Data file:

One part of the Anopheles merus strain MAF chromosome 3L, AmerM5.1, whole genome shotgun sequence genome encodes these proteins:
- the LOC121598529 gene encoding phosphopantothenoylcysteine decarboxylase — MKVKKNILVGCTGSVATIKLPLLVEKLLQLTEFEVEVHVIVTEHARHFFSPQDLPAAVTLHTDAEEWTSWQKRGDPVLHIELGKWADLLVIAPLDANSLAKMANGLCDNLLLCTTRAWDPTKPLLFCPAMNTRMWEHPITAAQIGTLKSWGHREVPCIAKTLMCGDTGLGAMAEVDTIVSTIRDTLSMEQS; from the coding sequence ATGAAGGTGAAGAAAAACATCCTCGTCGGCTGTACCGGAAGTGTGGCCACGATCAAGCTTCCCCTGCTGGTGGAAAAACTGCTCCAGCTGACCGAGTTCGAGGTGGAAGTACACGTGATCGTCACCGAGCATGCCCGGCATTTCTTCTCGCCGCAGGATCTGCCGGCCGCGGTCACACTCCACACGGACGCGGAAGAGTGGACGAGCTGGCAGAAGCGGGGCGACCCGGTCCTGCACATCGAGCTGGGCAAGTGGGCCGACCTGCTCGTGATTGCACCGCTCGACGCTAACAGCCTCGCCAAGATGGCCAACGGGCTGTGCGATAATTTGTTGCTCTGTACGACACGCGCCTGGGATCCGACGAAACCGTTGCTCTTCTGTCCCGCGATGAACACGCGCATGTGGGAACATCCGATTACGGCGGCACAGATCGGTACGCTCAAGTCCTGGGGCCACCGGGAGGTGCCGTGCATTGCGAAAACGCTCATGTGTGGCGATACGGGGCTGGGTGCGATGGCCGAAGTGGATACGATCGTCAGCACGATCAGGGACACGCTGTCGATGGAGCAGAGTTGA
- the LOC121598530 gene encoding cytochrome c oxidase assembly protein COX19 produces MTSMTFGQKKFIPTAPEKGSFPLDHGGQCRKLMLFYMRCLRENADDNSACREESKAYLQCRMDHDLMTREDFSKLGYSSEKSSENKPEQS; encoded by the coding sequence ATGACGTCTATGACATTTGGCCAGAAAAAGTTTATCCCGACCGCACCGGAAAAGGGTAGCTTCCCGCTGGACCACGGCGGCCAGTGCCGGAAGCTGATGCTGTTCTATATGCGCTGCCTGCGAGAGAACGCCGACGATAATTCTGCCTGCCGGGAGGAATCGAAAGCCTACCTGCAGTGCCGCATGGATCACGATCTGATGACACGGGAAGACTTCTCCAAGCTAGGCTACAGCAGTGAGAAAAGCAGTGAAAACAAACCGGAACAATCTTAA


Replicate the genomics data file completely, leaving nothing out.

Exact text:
One part of the Anopheles merus strain MAF chromosome 3L, AmerM5.1, whole genome shotgun sequence genome encodes these proteins:
- the LOC121598529 gene encoding phosphopantothenoylcysteine decarboxylase — MKVKKNILVGCTGSVATIKLPLLVEKLLQLTEFEVEVHVIVTEHARHFFSPQDLPAAVTLHTDAEEWTSWQKRGDPVLHIELGKWADLLVIAPLDANSLAKMANGLCDNLLLCTTRAWDPTKPLLFCPAMNTRMWEHPITAAQIGTLKSWGHREVPCIAKTLMCGDTGLGAMAEVDTIVSTIRDTLSMEQS; from the coding sequence ATGAAGGTGAAGAAAAACATCCTCGTCGGCTGTACCGGAAGTGTGGCCACGATCAAGCTTCCCCTGCTGGTGGAAAAACTGCTCCAGCTGACCGAGTTCGAGGTGGAAGTACACGTGATCGTCACCGAGCATGCCCGGCATTTCTTCTCGCCGCAGGATCTGCCGGCCGCGGTCACACTCCACACGGACGCGGAAGAGTGGACGAGCTGGCAGAAGCGGGGCGACCCGGTCCTGCACATCGAGCTGGGCAAGTGGGCCGACCTGCTCGTGATTGCACCGCTCGACGCTAACAGCCTCGCCAAGATGGCCAACGGGCTGTGCGATAATTTGTTGCTCTGTACGACACGCGCCTGGGATCCGACGAAACCGTTGCTCTTCTGTCCCGCGATGAACACGCGCATGTGGGAACATCCGATTACGGCGGCACAGATCGGTACGCTCAAGTCCTGGGGCCACCGGGAGGTGCCGTGCATTGCGAAAACGCTCATGTGTGGCGATACGGGGCTGGGTGCGATGGCCGAAGTGGATACGATCGTCAGCACGATCAGGGACACGCTGTCGATGGAGCAGAGTTGA
- the LOC121598530 gene encoding cytochrome c oxidase assembly protein COX19 produces MTSMTFGQKKFIPTAPEKGSFPLDHGGQCRKLMLFYMRCLRENADDNSACREESKAYLQCRMDHDLMTREDFSKLGYSSEKSSENKPEQS; encoded by the coding sequence ATGACGTCTATGACATTTGGCCAGAAAAAGTTTATCCCGACCGCACCGGAAAAGGGTAGCTTCCCGCTGGACCACGGCGGCCAGTGCCGGAAGCTGATGCTGTTCTATATGCGCTGCCTGCGAGAGAACGCCGACGATAATTCTGCCTGCCGGGAGGAATCGAAAGCCTACCTGCAGTGCCGCATGGATCACGATCTGATGACACGGGAAGACTTCTCCAAGCTAGGCTACAGCAGTGAGAAAAGCAGTGAAAACAAACCGGAACAATCTTAA